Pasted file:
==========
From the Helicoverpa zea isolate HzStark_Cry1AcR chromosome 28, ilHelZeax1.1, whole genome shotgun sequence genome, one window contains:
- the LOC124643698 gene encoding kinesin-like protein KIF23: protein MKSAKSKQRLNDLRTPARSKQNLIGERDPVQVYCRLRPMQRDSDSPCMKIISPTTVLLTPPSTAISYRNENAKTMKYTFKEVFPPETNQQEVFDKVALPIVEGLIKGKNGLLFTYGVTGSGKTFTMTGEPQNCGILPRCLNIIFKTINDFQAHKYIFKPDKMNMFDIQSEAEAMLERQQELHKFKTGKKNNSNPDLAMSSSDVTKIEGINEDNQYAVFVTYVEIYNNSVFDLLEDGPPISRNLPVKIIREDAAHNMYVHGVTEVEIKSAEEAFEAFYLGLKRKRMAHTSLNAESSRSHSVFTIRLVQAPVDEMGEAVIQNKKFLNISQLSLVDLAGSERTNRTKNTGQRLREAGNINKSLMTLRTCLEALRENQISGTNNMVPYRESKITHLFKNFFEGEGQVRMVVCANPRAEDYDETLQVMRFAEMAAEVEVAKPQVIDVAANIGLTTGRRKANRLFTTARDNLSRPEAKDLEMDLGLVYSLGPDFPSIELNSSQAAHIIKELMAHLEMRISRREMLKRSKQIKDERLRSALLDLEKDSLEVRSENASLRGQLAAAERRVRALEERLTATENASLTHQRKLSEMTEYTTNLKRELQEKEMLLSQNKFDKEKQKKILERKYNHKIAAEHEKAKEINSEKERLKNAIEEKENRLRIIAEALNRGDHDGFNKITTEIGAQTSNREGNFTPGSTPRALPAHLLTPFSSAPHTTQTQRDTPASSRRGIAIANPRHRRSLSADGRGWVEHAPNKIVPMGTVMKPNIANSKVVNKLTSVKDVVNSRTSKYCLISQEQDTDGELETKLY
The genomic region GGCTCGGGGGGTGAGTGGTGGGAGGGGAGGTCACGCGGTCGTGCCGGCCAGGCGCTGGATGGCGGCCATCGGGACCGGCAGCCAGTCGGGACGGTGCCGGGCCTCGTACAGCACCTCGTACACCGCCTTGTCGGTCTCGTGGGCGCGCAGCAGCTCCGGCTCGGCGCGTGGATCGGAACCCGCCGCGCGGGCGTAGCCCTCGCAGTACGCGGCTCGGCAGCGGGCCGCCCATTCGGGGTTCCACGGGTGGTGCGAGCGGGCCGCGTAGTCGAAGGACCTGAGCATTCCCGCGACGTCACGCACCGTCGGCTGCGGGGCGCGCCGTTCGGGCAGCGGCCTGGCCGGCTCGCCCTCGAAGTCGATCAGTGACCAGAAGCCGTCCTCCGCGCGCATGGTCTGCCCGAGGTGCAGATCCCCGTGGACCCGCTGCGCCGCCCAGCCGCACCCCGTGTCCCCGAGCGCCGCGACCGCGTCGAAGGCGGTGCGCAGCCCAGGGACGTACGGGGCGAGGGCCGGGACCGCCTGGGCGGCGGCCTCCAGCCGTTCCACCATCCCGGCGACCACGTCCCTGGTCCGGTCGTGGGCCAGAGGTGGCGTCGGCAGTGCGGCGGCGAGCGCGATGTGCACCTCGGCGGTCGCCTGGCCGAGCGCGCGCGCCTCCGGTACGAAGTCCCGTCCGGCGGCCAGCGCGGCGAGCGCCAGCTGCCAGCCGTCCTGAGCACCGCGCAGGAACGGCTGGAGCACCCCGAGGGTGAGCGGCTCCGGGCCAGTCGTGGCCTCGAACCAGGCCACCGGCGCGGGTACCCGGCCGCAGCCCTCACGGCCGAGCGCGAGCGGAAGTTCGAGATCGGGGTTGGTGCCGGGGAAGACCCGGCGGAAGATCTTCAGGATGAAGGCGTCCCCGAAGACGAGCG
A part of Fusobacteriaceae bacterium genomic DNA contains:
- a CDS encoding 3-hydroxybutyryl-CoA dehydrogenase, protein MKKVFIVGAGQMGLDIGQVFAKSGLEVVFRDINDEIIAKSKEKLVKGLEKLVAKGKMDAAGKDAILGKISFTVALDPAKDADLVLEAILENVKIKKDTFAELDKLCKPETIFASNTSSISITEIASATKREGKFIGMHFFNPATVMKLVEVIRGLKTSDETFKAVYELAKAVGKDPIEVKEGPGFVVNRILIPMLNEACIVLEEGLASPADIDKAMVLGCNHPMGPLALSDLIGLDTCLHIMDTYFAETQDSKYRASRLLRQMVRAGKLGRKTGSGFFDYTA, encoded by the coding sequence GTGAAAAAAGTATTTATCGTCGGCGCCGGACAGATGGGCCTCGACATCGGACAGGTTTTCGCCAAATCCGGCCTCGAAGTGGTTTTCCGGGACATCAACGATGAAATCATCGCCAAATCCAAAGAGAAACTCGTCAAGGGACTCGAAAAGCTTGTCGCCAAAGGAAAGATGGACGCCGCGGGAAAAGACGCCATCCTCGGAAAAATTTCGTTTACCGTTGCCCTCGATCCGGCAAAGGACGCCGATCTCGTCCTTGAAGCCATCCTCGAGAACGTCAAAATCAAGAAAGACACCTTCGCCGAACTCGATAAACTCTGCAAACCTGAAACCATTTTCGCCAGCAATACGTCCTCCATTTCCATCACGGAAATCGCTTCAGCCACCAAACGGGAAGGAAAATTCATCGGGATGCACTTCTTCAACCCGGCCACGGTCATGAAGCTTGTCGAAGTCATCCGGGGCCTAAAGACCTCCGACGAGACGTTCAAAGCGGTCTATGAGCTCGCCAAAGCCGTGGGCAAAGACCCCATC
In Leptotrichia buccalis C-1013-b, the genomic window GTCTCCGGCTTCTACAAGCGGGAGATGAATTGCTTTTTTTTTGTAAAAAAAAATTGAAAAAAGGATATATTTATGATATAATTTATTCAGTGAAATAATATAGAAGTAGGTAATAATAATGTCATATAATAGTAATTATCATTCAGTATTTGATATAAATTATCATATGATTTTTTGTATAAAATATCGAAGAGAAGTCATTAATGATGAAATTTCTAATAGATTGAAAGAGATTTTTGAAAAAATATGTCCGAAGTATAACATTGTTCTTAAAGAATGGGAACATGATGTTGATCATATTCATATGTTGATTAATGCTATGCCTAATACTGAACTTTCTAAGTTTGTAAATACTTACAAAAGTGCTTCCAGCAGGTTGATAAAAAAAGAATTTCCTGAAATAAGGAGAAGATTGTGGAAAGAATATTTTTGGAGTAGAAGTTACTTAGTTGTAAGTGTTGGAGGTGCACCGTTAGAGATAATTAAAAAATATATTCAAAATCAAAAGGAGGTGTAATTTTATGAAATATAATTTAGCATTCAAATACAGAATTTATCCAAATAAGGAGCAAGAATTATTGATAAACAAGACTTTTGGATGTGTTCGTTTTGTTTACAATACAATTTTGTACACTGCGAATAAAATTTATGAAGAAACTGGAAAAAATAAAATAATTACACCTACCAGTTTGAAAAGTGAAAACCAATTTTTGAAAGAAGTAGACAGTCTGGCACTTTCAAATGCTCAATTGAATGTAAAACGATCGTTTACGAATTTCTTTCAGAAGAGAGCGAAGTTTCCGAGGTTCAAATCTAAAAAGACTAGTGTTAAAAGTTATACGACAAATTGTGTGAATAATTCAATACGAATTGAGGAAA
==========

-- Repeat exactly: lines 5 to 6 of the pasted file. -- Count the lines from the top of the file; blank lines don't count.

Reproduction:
- a CDS encoding 3-hydroxybutyryl-CoA dehydrogenase, protein MKKVFIVGAGQMGLDIGQVFAKSGLEVVFRDINDEIIAKSKEKLVKGLEKLVAKGKMDAAGKDAILGKISFTVALDPAKDADLVLEAILENVKIKKDTFAELDKLCKPETIFASNTSSISITEIASATKREGKFIGMHFFNPATVMKLVEVIRGLKTSDETFKAVYELAKAVGKDPIEVKEGPGFVVNRILIPMLNEACIVLEEGLASPADIDKAMVLGCNHPMGPLALSDLIGLDTCLHIMDTYFAETQDSKYRASRLLRQMVRAGKLGRKTGSGFFDYTA, encoded by the coding sequence GTGAAAAAAGTATTTATCGTCGGCGCCGGACAGATGGGCCTCGACATCGGACAGGTTTTCGCCAAATCCGGCCTCGAAGTGGTTTTCCGGGACATCAACGATGAAATCATCGCCAAATCCAAAGAGAAACTCGTCAAGGGACTCGAAAAGCTTGTCGCCAAAGGAAAGATGGACGCCGCGGGAAAAGACGCCATCCTCGGAAAAATTTCGTTTACCGTTGCCCTCGATCCGGCAAAGGACGCCGATCTCGTCCTTGAAGCCATCCTCGAGAACGTCAAAATCAAGAAAGACACCTTCGCCGAACTCGATAAACTCTGCAAACCTGAAACCATTTTCGCCAGCAATACGTCCTCCATTTCCATCACGGAAATCGCTTCAGCCACCAAACGGGAAGGAAAATTCATCGGGATGCACTTCTTCAACCCGGCCACGGTCATGAAGCTTGTCGAAGTCATCCGGGGCCTAAAGACCTCCGACGAGACGTTCAAAGCGGTCTATGAGCTCGCCAAAGCCGTGGGCAAAGACCCCATC
In Leptotrichia buccalis C-1013-b, the genomic window GTCTCCGGCTTCTACAAGCGGGAGATGAATTGCTTTTTTTTTGTAAAAAAAAATTGAAAAAAGGATATATTTATGATATAATTTATTCAGTGAAATAATATAGAAGTAGGTAATAATAATGTCATATAATAGTAATTATCATTCAGTATTTGATATAAATTATCATATGATTTTTTGTATAAAATATCGAAGAGAAGTCATTAATGATGAAATTTCTAATAGATTGAAAGAGATTTTTGAAAAAATATGTCCGAAGTATAACATTGTTCTTAAAGAATGGGAACATGATGTTGATCATATTCATATGTTGATTAATGCTATGCCTAATACTGAACTTTCTAAGTTTGTAAATACTTACAAAAGTGCTTCCAGCAGGTTGATAAAAAAAGAATTTCCTGAAATAAGGAGAAGATTGTGGAAAGAATATTTTTGGAGTAGAAGTTACTTAGTTGTAAGTGTTGGAGGTGCACCGTTAGAGATAATTAAAAAATATATTCAAAATCAAAAGGAGGTGTAATTTTATGAAATATAATTTAGCATTCAAATACAGAATTTATCCAAATAAGGAGCAAGAATTATTGATAAACAAGACTTTTGGATGTGTTCGTTTTGTTTACAATACAATTTTGTACACTGCGAATAAAATTTATGAAGAAACTGGAAAAAATAAAATAATTACACCTACCAGTTTGAAAAGTGAAAACCAATTTTTGAAAGAAGTAGACAGTCTGGCACTTTCAAATGCTCAATTGAATGTAAAACGATCGTTTACGAATTTCTTTCAGAAGAGAGCGAAGTTTCCGAGGTTCAAATCTAAAAAGACTAGTGTTAAAAGTTATACGACAAATTGTGTGAATAATTCAATACGAATTGAGGAAA